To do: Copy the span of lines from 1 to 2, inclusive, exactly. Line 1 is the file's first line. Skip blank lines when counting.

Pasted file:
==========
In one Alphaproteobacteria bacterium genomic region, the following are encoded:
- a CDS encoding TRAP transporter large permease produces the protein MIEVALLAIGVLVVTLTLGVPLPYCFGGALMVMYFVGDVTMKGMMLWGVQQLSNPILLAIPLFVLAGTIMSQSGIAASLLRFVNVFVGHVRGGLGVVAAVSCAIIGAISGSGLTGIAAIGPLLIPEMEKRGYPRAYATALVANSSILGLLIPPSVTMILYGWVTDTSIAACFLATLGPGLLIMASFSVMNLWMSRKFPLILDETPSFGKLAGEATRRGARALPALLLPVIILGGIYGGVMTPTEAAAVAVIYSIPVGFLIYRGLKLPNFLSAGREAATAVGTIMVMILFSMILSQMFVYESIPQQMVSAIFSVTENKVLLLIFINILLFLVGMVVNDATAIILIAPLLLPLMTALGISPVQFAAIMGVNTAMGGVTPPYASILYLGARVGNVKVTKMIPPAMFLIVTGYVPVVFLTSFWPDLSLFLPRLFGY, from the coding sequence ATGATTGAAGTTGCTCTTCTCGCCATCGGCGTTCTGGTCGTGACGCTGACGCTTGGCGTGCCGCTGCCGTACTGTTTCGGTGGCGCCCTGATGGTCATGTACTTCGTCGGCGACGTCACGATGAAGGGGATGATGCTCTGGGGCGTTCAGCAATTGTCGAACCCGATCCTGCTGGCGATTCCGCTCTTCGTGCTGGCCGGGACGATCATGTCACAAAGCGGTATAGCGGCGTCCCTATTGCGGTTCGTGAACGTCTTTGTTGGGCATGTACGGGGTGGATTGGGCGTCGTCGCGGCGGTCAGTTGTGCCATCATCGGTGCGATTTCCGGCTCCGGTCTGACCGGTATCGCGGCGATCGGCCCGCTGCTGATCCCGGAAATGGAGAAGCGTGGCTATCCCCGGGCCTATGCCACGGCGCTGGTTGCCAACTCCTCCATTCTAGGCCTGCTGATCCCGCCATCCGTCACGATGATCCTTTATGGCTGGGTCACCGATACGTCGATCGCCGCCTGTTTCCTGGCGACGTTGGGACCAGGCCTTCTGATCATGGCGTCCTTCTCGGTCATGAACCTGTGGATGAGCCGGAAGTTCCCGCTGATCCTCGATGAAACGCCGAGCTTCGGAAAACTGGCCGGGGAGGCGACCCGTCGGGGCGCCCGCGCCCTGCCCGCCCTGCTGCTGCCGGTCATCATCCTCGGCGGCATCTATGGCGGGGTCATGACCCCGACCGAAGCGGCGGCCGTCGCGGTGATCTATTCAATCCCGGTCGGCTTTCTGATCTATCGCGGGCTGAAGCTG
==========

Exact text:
In one Alphaproteobacteria bacterium genomic region, the following are encoded:
- a CDS encoding TRAP transporter large permease produces the protein MIEVALLAIGVLVVTLTLGVPLPYCFGGALMVMYFVGDVTMKGMMLWGVQQLSNPILLAIPLFVLAGTIMSQSGIAASLLRFVNVFVGHVRGGLGVVAAVSCAIIGAISGSGLTGIAAIGPLLIPEMEKRGYPRAYATALVANSSILGLLIPPSVTMILYGWVTDTSIAACFLATLGPGLLIMASFSVMNLWMSRKFPLILDETPSFGKLAGEATRRGARALPALLLPVIILGGIYGGVMTPTEAAAVAVIYSIPVGFLIYRGLKLPNFLSAGREAATAVGTIMVMILFSMILSQMFVYESIPQQMVSAIFSVTENKVLLLIFINILLFLVGMVVNDATAIILIAPLLLPLMTALGISPVQFAAIMGVNTAMGGVTPPYASILYLGARVGNVKVTKMIPPAMFLIVTGYVPVVFLTSFWPDLSLFLPRLFGY, from the coding sequence ATGATTGAAGTTGCTCTTCTCGCCATCGGCGTTCTGGTCGTGACGCTGACGCTTGGCGTGCCGCTGCCGTACTGTTTCGGTGGCGCCCTGATGGTCATGTACTTCGTCGGCGACGTCACGATGAAGGGGATGATGCTCTGGGGCGTTCAGCAATTGTCGAACCCGATCCTGCTGGCGATTCCGCTCTTCGTGCTGGCCGGGACGATCATGTCACAAAGCGGTATAGCGGCGTCCCTATTGCGGTTCGTGAACGTCTTTGTTGGGCATGTACGGGGTGGATTGGGCGTCGTCGCGGCGGTCAGTTGTGCCATCATCGGTGCGATTTCCGGCTCCGGTCTGACCGGTATCGCGGCGATCGGCCCGCTGCTGATCCCGGAAATGGAGAAGCGTGGCTATCCCCGGGCCTATGCCACGGCGCTGGTTGCCAACTCCTCCATTCTAGGCCTGCTGATCCCGCCATCCGTCACGATGATCCTTTATGGCTGGGTCACCGATACGTCGATCGCCGCCTGTTTCCTGGCGACGTTGGGACCAGGCCTTCTGATCATGGCGTCCTTCTCGGTCATGAACCTGTGGATGAGCCGGAAGTTCCCGCTGATCCTCGATGAAACGCCGAGCTTCGGAAAACTGGCCGGGGAGGCGACCCGTCGGGGCGCCCGCGCCCTGCCCGCCCTGCTGCTGCCGGTCATCATCCTCGGCGGCATCTATGGCGGGGTCATGACCCCGACCGAAGCGGCGGCCGTCGCGGTGATCTATTCAATCCCGGTCGGCTTTCTGATCTATCGCGGGCTGAAGCTG